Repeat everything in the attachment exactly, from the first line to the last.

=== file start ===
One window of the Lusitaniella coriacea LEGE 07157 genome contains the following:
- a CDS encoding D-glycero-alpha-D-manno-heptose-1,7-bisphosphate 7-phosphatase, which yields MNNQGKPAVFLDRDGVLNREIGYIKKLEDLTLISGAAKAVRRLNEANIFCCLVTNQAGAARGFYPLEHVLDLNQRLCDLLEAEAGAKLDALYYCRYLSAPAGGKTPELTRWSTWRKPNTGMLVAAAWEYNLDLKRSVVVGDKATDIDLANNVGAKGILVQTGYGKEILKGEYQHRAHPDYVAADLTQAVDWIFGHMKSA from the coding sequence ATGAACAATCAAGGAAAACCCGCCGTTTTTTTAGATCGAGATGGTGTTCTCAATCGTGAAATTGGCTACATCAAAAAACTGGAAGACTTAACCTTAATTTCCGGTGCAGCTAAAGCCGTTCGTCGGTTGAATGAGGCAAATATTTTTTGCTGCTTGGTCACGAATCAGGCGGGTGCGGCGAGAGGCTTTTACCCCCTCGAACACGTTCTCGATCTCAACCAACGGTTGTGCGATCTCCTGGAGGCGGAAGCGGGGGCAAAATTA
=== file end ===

One window of the Lusitaniella coriacea LEGE 07157 genome contains the following:
- a CDS encoding D-glycero-alpha-D-manno-heptose-1,7-bisphosphate 7-phosphatase, which yields MNNQGKPAVFLDRDGVLNREIGYIKKLEDLTLISGAAKAVRRLNEANIFCCLVTNQAGAARGFYPLEHVLDLNQRLCDLLEAEAGAKLDALYYCRYLSAPAGGKTPELTRWSTWRKPNTGMLVAAAWEYNLDLKRSVVVGDKATDIDLANNVGAKGILVQTGYGKEILKGEYQHRAHPDYVAADLTQAVDWIFGHMKSA from the coding sequence ATGAACAATCAAGGAAAACCCGCCGTTTTTTTAGATCGAGATGGTGTTCTCAATCGTGAAATTGGCTACATCAAAAAACTGGAAGACTTAACCTTAATTTCCGGTGCAGCTAAAGCCGTTCGTCGGTTGAATGAGGCAAATATTTTTTGCTGCTTGGTCACGAATCAGGCGGGTGCGGCGAGAGGCTTTTACCCCCTCGAACACGTTCTCGATCTCAACCAACGGTTGTGCGATCTCCTGGAGGCGGAAGCGGGGGCAAAATTA